Language Learning

When you have set your mind on learning a new language, you are in the position to choose how to start learning it. You basically have three options: starting a practical home-based language learning course (possibly an online one), starting a so-called “travel-based” learning experience that would have you travel to a country speaking the language you intend to learn for at least a couple of weeks, or a combination of the two. We will try to dissect these two language learning methods and compare them to see which one is best (or which one is more appropriate for you).

First of all, home-based language courses have two great advantages: they are cheaper and they are more comfortable. Regardless of the language you are learning, you will most likely find dozens of “Learn it yourself” course books as they are in high demand. If they are structured correctly, these courses can actually build a solid foundation for the foreign language you are learning if you can spend enough time and energy to truly focus on each lesson and tackle any problems you might be hindered by.

If you prefer, you also have the option of taking a free online language course provided by one of the many sites focusing on language learning (such as Internet Polyglot for example). These free online courses are even more comfortable (and cheaper of course) than if you would learn from a course book but they can sometimes be less structured, which makes it extremely important to focus on finding an excellent course to take on, rather than simply start with the first one that turns up in your search engine for the phrase “free online language course”. If possible, find an online language course that offers both written lessons and spoken ones (through E-media). They are extremely useful in correlating spelling with pronunciation and generally getting you used to the language you are about to learn (not to mention that stimulating two senses, hearing and seeing, doubles the effect of the learning process).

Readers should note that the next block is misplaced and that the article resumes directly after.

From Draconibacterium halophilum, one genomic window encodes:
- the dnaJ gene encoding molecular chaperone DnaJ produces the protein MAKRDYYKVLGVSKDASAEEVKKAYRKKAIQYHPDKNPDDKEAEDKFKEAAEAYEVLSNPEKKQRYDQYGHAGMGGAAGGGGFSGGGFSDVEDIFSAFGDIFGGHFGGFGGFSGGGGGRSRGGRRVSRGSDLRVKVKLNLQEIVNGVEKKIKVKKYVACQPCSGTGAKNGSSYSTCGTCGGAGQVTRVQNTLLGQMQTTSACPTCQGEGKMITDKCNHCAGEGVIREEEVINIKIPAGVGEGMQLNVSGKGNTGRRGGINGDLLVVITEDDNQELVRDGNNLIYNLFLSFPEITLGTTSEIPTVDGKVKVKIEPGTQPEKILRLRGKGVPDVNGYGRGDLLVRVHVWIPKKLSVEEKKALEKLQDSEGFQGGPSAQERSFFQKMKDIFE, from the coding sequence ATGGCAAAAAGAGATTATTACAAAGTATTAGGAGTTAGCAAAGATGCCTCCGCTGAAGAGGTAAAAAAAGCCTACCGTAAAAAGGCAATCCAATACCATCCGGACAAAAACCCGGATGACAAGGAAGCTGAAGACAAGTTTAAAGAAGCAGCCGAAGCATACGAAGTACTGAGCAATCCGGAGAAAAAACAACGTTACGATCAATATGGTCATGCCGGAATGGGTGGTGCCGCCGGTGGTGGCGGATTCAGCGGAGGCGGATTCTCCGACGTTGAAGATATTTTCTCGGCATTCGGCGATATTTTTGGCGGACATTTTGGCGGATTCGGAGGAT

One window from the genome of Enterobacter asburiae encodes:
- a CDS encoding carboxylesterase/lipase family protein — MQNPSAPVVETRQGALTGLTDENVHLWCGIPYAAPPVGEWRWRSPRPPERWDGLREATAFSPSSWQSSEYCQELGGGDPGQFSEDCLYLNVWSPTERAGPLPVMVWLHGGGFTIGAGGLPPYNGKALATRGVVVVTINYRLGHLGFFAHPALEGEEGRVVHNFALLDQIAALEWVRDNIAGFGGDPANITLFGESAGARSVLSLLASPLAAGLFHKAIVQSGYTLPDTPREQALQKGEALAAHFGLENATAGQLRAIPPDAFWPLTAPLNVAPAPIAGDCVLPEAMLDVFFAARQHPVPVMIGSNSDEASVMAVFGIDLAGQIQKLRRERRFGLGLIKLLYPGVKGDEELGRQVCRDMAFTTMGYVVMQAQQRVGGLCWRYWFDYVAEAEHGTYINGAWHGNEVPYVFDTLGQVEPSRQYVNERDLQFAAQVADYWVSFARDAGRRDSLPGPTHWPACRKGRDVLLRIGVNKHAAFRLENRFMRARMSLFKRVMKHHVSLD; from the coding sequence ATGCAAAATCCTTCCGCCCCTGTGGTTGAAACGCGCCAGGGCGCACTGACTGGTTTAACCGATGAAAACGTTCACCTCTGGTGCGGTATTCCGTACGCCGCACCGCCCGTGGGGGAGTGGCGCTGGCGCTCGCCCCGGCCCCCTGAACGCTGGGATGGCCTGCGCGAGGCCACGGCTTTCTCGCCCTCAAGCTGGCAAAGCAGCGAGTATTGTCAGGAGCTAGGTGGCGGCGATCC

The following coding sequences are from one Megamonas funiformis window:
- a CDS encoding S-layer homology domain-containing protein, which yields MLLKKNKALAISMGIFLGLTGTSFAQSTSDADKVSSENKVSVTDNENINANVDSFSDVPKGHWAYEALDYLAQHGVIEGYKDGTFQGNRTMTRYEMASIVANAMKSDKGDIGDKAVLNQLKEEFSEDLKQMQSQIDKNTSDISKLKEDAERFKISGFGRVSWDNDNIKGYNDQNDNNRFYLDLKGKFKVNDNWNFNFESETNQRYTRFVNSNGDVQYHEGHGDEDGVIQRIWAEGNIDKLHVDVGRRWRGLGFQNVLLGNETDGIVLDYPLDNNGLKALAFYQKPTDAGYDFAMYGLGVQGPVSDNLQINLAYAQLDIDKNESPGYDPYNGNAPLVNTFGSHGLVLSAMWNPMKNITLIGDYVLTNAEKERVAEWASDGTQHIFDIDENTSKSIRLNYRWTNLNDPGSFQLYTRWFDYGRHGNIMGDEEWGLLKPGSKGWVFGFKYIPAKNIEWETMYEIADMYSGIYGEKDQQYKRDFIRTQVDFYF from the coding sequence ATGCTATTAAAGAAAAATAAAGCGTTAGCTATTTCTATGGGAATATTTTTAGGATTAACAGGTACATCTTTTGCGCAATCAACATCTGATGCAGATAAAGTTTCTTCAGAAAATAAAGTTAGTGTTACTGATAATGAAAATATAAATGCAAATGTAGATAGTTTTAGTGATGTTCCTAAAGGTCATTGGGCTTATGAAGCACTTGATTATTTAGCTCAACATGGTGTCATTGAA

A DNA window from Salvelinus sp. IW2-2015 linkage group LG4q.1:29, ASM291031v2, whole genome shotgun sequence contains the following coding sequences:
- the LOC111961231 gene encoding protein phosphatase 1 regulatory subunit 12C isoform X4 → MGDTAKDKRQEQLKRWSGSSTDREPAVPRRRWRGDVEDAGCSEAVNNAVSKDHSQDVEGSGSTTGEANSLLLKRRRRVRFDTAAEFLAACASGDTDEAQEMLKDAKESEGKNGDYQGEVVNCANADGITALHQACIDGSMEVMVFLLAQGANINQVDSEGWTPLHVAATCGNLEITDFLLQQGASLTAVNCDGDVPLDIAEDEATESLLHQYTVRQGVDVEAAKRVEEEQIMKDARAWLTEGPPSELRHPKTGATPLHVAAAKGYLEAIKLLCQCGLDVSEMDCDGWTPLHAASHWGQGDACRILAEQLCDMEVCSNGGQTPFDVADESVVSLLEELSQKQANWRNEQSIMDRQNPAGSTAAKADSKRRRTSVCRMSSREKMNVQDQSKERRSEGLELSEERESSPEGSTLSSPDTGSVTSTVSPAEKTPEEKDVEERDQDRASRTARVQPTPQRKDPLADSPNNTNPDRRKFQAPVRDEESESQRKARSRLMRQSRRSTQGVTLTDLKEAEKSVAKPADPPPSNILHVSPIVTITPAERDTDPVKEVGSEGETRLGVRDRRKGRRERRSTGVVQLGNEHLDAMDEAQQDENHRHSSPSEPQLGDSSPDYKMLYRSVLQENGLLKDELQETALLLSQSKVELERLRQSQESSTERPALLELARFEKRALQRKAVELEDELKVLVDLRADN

Travel based language learning methods on the other hand are definitely more expensive and they might disrupt your daily routine. They are usually taken in vacation periods, but if you work online for example, you might even set up a small “office” in the country you’re aiming to learn the language of. This way you can keep to your daily duties and start learning at the same time.

The advantage of a travel based language is obvious. By getting plunged straight into an oasis of foreign words, your brain will focus on adapting and understanding the new language a lot better. Correlations between images and words are made a lot easier in this case and even a short trip to the supermarket for example, will get you to learn a few words and get you used with the new language. In a couple of weeks, you will already be able to say some of the basic words and some phrases and if the travel period is longer you have every chance of being able to conduct a short conversation with basic words successfully.

To conclude, it must be said that neither of these methods can guarantee you will be a fluent speaker of the new language after they are “complete”. Their purpose is solely to create a basic foundation for the new language, a foundation that will be useful later on if you want to further focus on the language and actually learn it in detail. Each method has some strong points (grammar and spelling for home-based, pronunciation for travel-based) and some weak points (pronunciation for home-based and spelling for travel-based for example), which may lead to the idea that a combination of the two is the best way to go, since they complement each other quite well.